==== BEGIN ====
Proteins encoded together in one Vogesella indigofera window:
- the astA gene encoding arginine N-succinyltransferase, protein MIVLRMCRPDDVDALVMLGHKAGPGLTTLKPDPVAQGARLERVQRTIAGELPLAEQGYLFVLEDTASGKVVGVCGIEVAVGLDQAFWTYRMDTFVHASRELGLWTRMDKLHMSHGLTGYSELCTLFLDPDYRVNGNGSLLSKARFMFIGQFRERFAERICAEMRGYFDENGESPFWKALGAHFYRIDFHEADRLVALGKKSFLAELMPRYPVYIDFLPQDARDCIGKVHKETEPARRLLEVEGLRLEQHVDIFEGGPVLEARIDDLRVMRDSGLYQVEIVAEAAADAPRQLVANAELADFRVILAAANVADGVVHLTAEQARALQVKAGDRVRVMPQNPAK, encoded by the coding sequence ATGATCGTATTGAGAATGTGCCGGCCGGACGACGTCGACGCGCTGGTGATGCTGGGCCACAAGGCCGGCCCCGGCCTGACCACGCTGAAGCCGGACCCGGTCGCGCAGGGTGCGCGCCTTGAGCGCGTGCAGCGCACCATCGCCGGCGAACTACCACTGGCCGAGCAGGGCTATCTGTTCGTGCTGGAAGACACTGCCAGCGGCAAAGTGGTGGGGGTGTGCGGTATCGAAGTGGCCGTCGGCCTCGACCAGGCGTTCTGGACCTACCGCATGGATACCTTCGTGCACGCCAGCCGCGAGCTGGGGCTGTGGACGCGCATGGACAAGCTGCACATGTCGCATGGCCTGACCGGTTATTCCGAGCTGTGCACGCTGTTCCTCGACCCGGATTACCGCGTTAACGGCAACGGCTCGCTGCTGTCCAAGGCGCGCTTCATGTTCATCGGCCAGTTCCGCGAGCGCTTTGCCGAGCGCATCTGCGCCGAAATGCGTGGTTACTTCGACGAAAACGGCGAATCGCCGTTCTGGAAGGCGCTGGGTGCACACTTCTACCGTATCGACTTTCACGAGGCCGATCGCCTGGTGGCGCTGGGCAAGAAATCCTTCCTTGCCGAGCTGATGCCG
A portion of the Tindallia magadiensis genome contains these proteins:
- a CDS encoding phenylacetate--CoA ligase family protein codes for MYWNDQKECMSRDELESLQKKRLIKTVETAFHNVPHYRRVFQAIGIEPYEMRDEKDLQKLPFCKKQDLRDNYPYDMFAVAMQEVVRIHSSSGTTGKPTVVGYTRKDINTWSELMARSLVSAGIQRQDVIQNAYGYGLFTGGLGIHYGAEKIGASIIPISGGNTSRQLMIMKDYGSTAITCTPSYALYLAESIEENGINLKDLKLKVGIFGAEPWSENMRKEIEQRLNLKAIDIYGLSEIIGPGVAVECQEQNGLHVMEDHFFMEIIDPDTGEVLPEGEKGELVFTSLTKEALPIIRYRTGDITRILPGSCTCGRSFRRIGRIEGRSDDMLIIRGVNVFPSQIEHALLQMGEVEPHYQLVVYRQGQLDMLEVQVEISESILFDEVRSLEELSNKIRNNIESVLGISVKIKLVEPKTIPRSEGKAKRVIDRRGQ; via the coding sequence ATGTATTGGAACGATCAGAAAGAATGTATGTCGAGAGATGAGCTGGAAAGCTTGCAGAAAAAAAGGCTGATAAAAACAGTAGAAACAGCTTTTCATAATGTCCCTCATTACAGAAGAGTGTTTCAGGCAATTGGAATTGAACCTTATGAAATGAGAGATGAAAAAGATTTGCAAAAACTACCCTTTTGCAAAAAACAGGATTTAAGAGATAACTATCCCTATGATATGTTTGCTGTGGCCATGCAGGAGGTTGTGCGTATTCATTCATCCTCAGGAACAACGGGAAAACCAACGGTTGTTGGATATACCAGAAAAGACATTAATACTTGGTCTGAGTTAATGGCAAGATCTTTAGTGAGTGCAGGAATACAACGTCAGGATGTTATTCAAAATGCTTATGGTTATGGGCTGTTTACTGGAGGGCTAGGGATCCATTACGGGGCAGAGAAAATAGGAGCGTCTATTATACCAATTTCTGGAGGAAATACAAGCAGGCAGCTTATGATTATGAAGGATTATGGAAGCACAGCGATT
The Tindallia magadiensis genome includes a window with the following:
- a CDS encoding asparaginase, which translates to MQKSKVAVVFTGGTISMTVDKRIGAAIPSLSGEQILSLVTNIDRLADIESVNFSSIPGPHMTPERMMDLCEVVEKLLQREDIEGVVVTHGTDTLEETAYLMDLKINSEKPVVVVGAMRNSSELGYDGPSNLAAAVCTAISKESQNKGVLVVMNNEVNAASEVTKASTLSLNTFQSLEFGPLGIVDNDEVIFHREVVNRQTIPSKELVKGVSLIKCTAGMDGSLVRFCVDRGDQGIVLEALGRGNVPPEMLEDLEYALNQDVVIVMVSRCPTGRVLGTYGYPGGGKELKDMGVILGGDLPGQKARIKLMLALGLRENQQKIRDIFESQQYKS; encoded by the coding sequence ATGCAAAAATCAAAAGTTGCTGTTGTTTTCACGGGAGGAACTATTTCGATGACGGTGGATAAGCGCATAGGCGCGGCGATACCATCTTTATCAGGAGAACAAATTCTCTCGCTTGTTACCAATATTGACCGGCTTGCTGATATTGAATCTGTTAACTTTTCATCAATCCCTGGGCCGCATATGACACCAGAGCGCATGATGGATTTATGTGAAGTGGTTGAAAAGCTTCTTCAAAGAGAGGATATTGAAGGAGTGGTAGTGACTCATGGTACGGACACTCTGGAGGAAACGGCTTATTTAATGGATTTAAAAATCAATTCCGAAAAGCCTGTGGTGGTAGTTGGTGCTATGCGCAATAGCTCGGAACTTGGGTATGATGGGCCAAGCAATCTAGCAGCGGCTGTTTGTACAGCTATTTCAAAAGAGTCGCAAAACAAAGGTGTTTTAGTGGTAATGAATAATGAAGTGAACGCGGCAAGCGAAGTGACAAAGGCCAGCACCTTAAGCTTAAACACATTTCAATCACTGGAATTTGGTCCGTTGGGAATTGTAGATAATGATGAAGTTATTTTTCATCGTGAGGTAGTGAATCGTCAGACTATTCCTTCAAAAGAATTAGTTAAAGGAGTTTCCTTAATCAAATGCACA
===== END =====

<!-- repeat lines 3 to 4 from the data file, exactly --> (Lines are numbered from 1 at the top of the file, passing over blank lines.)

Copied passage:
A portion of the Tindallia magadiensis genome contains these proteins:
- a CDS encoding phenylacetate--CoA ligase family protein codes for MYWNDQKECMSRDELESLQKKRLIKTVETAFHNVPHYRRVFQAIGIEPYEMRDEKDLQKLPFCKKQDLRDNYPYDMFAVAMQEVVRIHSSSGTTGKPTVVGYTRKDINTWSELMARSLVSAGIQRQDVIQNAYGYGLFTGGLGIHYGAEKIGASIIPISGGNTSRQLMIMKDYGSTAITCTPSYALYLAESIEENGINLKDLKLKVGIFGAEPWSENMRKEIEQRLNLKAIDIYGLSEIIGPGVAVECQEQNGLHVMEDHFFMEIIDPDTGEVLPEGEKGELVFTSLTKEALPIIRYRTGDITRILPGSCTCGRSFRRIGRIEGRSDDMLIIRGVNVFPSQIEHALLQMGEVEPHYQLVVYRQGQLDMLEVQVEISESILFDEVRSLEELSNKIRNNIESVLGISVKIKLVEPKTIPRSEGKAKRVIDRRGQ; via the coding sequence ATGTATTGGAACGATCAGAAAGAATGTATGTCGAGAGATGAGCTGGAAAGCTTGCAGAAAAAAAGGCTGATAAAAACAGTAGAAACAGCTTTTCATAATGTCCCTCATTACAGAAGAGTGTTTCAGGCAATTGGAATTGAACCTTATGAAATGAGAGATGAAAAAGATTTGCAAAAACTACCCTTTTGCAAAAAACAGGATTTAAGAGATAACTATCCCTATGATATGTTTGCTGTGGCCATGCAGGAGGTTGTGCGTATTCATTCATCCTCAGGAACAACGGGAAAACCAACGGTTGTTGGATATACCAGAAAAGACATTAATACTTGGTCTGAGTTAATGGCAAGATCTTTAGTGAGTGCAGGAATACAACGTCAGGATGTTATTCAAAATGCTTATGGTTATGGGCTGTTTACTGGAGGGCTAGGGATCCATTACGGGGCAGAGAAAATAGGAGCGTCTATTATACCAATTTCTGGAGGAAATACAAGCAGGCAGCTTATGATTATGAAGGATTATGGAAGCACAGCGATT